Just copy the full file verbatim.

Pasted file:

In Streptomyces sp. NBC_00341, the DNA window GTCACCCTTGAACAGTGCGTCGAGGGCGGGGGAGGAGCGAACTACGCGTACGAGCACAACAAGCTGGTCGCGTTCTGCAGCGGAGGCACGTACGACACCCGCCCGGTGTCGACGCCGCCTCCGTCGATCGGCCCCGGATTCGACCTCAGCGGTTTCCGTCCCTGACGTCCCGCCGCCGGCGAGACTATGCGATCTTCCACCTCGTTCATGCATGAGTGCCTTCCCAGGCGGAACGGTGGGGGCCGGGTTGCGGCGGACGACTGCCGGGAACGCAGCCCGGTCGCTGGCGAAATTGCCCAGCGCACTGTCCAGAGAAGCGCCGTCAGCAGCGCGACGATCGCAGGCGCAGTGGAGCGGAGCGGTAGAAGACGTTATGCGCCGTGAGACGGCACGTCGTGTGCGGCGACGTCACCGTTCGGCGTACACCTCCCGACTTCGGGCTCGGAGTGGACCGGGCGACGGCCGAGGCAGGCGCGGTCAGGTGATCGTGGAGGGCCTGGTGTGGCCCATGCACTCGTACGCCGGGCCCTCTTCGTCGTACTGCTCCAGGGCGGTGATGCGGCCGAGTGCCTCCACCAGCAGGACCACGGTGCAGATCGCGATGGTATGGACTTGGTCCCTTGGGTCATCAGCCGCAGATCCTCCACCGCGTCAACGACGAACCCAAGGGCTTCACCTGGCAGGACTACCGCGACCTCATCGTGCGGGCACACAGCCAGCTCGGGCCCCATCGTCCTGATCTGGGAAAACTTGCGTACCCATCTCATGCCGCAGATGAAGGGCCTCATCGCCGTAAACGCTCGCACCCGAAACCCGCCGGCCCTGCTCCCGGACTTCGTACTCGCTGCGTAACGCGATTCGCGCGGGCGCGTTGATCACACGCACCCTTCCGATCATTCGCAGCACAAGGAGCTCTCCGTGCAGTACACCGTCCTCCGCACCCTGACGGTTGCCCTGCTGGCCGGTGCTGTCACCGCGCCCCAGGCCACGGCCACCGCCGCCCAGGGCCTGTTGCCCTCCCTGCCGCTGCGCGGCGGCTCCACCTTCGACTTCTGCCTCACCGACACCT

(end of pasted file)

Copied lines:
In Streptomyces sp. NBC_00341, the DNA window GTCACCCTTGAACAGTGCGTCGAGGGCGGGGGAGGAGCGAACTACGCGTACGAGCACAACAAGCTGGTCGCGTTCTGCAGCGGAGGCACGTACGACACCCGCCCGGTGTCGACGCCGCCTCCGTCGATCGGCCCCGGATTCGACCTCAGCGGTTTCCGTCCCTGACGTCCCGCCGCCGGCGAGACTATGCGATCTTCCACCTCGTTCATGCATGAGTGCCTTCCCAGGCGGAACGGTGGGGGCCGGGTTGCGGCGGACGACTGCCGGGAACGCAGCCCGGTCGCTGGCGAAATTGCCCAGCGCACTGTCCAGAGAAGCGCCGTCAGCAGCGCGACGATCGCAGGCGCAGTGGAGCGGAGCGGTAGAAGACGTTATGCGCCGTGAGACGGCACGTCGTGTGCGGCGACGTCACCGTTCGGCGTACACCTCCCGACTTCGGGCTCGGAGTGGACCGGGCGACGGCCGAGGCAGGCGCGGTCAGGTGATCGTGGAGGGCCTGGTGTGGCCCATGCACTCGTACGCCGGGCCCTCTTCGTCGTACTGCTCCAGGGCGGTGATGCGGCCGAGTGCCTCCACCAGCAGGACCACGGTGCAGATCGCGATGGTATGGACTTGGTCCCTTGGGTCATCAGCCGCAGATCCTCCACCGCGTCAACGACGAACCCAAGGGCTTCACCTGGCAGGACTACCGCGACCTCATCGTGCGGGCACACAGCCAGCTCGGGCCCCATCGTCCTGATCTGGGAAAACTTGCGTACCCATCTCATGCCGCAGATGAAGGGCCTCATCGCCGTAAACGCTCGCACCCGAAACCCGCCGGCCCTGCTCCCGGACTTCGTACTCGCTGCGTAACGCGATTCGCGCGGGCGCGTTGATCACACGCACCCTTCCGATCATTCGCAGCACAAGGAGCTCTCCGTGCAGTACACCGTCCTCCGCACCCTGACGGTTGCCCTGCTGGCCGGTGCTGTCACCGCGCCCCAGGCCACGGCCACCGCCGCCCAGGGCCTGTTGCCCTCCCTGCCGCTGCGCGGCGGCTCCACCTTCGACTTCTGCCTCACCGACACCT